City Gate in Rimini
The Porta Galliana is a medieval town gate that was constructed in the 13th century, serving as a crucial connection between the city of Rimini and the port area along the Marecchia River. This gate was an integral part of the city’s defensive wall, providing both protection and access to the important port.
During the rule of Sigismondo Pandolfo Malatesta, a prominent lord of Rimini, extensive restoration work was undertaken on the Porta Galliana. This restoration project took place between 1417 and 1468 and is evidenced by the Malatestian coins used by Sigismondo himself to commemorate the works he oversaw or reconstructed. The gate’s representation can be found in bas-relief form, created by the artist Agostino di Duccio, and is visible in the Malatestian Temple.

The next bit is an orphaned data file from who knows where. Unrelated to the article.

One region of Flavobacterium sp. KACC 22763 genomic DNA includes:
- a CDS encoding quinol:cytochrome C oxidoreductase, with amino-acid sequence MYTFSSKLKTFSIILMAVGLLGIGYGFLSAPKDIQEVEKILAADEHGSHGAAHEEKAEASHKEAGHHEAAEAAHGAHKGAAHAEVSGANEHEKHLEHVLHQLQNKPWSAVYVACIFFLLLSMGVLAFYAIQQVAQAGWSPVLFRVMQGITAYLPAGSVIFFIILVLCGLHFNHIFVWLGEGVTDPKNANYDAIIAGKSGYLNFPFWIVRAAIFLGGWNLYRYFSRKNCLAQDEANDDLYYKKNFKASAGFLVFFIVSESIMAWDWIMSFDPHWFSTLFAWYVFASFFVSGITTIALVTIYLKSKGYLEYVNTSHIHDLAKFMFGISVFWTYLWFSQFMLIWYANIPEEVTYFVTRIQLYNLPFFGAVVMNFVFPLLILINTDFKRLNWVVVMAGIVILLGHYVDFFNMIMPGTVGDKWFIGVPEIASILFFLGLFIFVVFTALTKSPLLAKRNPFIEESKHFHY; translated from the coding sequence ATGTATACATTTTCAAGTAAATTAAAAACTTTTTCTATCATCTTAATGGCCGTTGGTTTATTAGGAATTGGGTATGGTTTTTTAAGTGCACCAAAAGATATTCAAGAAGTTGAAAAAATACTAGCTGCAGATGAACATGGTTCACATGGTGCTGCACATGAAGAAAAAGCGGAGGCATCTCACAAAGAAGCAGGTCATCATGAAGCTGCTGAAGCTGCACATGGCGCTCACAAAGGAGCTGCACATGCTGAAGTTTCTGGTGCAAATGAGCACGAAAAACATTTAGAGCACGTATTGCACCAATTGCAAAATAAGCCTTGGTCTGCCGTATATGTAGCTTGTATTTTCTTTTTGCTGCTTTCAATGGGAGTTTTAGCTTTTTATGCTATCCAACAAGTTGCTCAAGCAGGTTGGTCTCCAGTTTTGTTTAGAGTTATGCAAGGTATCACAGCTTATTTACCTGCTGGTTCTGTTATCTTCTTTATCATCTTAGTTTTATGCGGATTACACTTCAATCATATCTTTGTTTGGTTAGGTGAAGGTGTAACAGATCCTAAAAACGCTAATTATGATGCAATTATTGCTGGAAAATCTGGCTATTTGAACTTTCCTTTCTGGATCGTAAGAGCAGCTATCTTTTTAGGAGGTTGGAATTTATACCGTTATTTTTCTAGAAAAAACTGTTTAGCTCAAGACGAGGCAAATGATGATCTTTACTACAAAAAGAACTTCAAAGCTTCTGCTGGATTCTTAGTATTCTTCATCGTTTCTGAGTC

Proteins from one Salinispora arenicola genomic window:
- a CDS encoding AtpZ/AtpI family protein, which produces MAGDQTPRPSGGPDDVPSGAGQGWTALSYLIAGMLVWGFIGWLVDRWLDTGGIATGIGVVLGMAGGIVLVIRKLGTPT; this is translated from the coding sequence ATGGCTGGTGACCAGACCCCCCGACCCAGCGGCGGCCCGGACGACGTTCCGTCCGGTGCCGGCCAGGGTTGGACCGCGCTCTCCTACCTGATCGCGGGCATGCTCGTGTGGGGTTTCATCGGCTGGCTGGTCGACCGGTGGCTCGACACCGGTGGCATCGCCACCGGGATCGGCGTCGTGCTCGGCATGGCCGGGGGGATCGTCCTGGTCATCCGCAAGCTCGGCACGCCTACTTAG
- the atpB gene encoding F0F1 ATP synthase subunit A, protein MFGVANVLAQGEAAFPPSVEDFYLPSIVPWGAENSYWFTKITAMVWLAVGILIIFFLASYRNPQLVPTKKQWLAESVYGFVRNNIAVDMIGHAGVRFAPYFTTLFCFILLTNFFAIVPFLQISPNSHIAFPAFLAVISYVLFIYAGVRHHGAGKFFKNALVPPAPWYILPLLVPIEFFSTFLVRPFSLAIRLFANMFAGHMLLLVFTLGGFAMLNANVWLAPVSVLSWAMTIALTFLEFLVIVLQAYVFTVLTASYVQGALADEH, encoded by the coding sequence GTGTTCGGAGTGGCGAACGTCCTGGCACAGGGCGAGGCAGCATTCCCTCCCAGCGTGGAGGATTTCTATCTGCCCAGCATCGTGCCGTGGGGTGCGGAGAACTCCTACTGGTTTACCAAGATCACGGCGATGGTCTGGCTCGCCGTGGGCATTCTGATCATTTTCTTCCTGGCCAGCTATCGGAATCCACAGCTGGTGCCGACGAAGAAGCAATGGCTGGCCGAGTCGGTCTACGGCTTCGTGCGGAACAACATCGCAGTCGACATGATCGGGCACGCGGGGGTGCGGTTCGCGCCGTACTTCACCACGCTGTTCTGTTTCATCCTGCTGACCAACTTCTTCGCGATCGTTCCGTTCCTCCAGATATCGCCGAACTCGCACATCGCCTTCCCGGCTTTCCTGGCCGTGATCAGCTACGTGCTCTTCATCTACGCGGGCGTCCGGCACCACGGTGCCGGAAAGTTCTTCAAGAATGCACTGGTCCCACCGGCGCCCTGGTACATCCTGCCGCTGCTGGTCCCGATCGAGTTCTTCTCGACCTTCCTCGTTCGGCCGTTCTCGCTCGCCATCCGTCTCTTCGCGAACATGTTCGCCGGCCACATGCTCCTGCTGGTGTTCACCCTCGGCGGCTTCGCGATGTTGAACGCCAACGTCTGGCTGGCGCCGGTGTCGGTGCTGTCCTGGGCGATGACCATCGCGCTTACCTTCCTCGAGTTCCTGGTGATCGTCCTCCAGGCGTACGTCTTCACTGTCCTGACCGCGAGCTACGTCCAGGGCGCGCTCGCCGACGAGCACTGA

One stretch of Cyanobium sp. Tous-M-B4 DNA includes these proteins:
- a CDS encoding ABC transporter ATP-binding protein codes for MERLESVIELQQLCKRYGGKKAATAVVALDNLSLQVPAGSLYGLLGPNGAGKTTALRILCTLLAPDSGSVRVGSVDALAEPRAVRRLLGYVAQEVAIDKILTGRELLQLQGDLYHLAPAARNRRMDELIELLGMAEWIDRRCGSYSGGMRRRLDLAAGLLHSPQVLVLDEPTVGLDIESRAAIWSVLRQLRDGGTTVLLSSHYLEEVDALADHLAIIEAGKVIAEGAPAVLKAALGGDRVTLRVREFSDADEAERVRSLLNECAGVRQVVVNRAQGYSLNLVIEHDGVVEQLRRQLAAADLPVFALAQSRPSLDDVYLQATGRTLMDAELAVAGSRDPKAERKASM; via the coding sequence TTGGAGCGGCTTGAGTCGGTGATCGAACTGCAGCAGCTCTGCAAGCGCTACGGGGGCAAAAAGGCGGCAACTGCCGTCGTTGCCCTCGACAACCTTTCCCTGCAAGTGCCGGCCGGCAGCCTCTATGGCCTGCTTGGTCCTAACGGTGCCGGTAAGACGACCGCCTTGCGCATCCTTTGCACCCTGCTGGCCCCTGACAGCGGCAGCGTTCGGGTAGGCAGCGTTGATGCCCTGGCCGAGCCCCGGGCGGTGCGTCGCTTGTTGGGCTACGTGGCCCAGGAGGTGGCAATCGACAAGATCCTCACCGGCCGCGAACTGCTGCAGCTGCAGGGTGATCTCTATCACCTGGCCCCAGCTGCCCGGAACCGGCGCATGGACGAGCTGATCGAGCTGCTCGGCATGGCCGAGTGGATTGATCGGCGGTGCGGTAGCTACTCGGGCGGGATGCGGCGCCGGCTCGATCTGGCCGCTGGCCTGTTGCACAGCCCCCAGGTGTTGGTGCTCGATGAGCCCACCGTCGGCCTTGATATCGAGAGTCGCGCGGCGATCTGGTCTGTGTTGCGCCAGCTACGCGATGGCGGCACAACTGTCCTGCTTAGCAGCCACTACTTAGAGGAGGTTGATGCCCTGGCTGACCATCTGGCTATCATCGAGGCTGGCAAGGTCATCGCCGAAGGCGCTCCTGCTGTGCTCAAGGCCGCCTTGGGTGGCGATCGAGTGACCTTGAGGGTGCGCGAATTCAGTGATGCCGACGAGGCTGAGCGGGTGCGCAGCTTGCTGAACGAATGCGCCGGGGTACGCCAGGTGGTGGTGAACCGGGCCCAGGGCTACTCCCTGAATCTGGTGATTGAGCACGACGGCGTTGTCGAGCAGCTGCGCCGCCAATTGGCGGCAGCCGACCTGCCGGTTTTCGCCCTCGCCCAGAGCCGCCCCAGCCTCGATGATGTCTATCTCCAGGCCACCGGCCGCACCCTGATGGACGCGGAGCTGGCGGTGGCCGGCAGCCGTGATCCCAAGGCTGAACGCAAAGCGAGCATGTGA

In recent times, the ancient Porta Galliana has been carefully restored with the aim of transforming it into a historical-archaeological site that can be visited and accessible to the public. Notably, the gate is situated at a depth of 3.25 meters below the current road level, offering a unique glimpse into Rimini’s medieval history and architectural heritage. This restoration ensures that the gate’s historical significance and beauty are preserved for future generations to explore and appreciate.
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